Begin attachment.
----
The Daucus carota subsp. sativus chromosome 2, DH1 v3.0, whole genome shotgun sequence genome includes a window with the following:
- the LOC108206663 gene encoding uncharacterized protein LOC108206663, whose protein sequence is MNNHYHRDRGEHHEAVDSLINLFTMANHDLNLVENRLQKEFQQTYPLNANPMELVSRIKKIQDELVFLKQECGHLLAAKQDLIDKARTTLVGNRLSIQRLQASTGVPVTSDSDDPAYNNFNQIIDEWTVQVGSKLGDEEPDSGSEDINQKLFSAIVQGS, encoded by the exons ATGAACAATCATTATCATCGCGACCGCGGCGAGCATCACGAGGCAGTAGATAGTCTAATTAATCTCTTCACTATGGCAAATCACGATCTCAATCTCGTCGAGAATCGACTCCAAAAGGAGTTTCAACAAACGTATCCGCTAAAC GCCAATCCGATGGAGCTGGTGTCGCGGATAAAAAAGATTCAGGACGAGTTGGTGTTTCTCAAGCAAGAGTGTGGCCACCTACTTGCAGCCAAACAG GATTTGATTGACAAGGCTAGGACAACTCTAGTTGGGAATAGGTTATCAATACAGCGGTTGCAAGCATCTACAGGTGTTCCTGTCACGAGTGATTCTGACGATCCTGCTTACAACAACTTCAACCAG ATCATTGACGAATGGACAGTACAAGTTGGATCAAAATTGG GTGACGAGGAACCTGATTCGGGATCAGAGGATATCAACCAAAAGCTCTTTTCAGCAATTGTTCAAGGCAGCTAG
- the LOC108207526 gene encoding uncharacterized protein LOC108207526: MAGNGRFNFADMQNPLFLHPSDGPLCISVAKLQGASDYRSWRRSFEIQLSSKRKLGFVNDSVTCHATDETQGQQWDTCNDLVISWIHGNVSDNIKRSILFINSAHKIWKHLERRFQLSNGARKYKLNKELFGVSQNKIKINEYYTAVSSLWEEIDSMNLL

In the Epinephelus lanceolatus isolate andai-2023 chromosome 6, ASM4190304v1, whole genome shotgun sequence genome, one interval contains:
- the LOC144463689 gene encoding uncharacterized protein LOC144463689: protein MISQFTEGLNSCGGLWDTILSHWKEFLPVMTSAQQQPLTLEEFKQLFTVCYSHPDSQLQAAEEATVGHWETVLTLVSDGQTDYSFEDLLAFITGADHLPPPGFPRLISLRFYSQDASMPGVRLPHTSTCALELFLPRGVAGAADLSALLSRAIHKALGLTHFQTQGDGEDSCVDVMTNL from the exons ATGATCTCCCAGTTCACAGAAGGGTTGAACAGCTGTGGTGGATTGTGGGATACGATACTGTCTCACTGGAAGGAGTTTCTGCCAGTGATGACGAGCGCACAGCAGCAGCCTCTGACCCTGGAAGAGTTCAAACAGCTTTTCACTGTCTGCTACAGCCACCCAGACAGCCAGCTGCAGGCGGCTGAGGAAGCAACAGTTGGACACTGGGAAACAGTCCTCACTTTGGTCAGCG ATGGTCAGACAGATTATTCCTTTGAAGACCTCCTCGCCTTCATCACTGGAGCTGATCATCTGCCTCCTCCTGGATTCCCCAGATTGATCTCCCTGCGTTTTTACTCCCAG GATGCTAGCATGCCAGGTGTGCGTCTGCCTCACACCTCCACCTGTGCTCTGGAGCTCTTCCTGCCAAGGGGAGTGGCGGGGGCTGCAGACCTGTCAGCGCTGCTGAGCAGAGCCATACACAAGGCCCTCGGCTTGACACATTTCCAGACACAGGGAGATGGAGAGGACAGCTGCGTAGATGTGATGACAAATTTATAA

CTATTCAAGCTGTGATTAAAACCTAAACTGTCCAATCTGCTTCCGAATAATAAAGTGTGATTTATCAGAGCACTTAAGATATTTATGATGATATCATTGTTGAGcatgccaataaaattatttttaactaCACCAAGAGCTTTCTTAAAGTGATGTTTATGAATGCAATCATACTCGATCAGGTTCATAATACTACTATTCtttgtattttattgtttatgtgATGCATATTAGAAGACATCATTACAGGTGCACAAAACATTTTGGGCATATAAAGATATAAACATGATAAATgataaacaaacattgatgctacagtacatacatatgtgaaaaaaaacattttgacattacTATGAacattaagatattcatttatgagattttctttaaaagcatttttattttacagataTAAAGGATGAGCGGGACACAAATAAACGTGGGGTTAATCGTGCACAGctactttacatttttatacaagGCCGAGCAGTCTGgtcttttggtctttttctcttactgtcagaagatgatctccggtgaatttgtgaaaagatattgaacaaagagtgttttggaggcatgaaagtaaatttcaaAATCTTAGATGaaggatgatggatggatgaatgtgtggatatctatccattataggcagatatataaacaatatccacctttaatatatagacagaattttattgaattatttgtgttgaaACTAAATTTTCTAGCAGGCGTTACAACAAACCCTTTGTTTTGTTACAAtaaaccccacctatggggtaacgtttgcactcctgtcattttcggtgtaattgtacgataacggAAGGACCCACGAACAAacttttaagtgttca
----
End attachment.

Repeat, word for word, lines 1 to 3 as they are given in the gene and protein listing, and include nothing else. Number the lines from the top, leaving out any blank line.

The Daucus carota subsp. sativus chromosome 2, DH1 v3.0, whole genome shotgun sequence genome includes a window with the following:
- the LOC108206663 gene encoding uncharacterized protein LOC108206663, whose protein sequence is MNNHYHRDRGEHHEAVDSLINLFTMANHDLNLVENRLQKEFQQTYPLNANPMELVSRIKKIQDELVFLKQECGHLLAAKQDLIDKARTTLVGNRLSIQRLQASTGVPVTSDSDDPAYNNFNQIIDEWTVQVGSKLGDEEPDSGSEDINQKLFSAIVQGS, encoded by the exons ATGAACAATCATTATCATCGCGACCGCGGCGAGCATCACGAGGCAGTAGATAGTCTAATTAATCTCTTCACTATGGCAAATCACGATCTCAATCTCGTCGAGAATCGACTCCAAAAGGAGTTTCAACAAACGTATCCGCTAAAC GCCAATCCGATGGAGCTGGTGTCGCGGATAAAAAAGATTCAGGACGAGTTGGTGTTTCTCAAGCAAGAGTGTGGCCACCTACTTGCAGCCAAACAG GATTTGATTGACAAGGCTAGGACAACTCTAGTTGGGAATAGGTTATCAATACAGCGGTTGCAAGCATCTACAGGTGTTCCTGTCACGAGTGATTCTGACGATCCTGCTTACAACAACTTCAACCAG ATCATTGACGAATGGACAGTACAAGTTGGATCAAAATTGG GTGACGAGGAACCTGATTCGGGATCAGAGGATATCAACCAAAAGCTCTTTTCAGCAATTGTTCAAGGCAGCTAG
- the LOC108207526 gene encoding uncharacterized protein LOC108207526: MAGNGRFNFADMQNPLFLHPSDGPLCISVAKLQGASDYRSWRRSFEIQLSSKRKLGFVNDSVTCHATDETQGQQWDTCNDLVISWIHGNVSDNIKRSILFINSAHKIWKHLERRFQLSNGARKYKLNKELFGVSQNKIKINEYYTAVSSLWEEIDSMNLL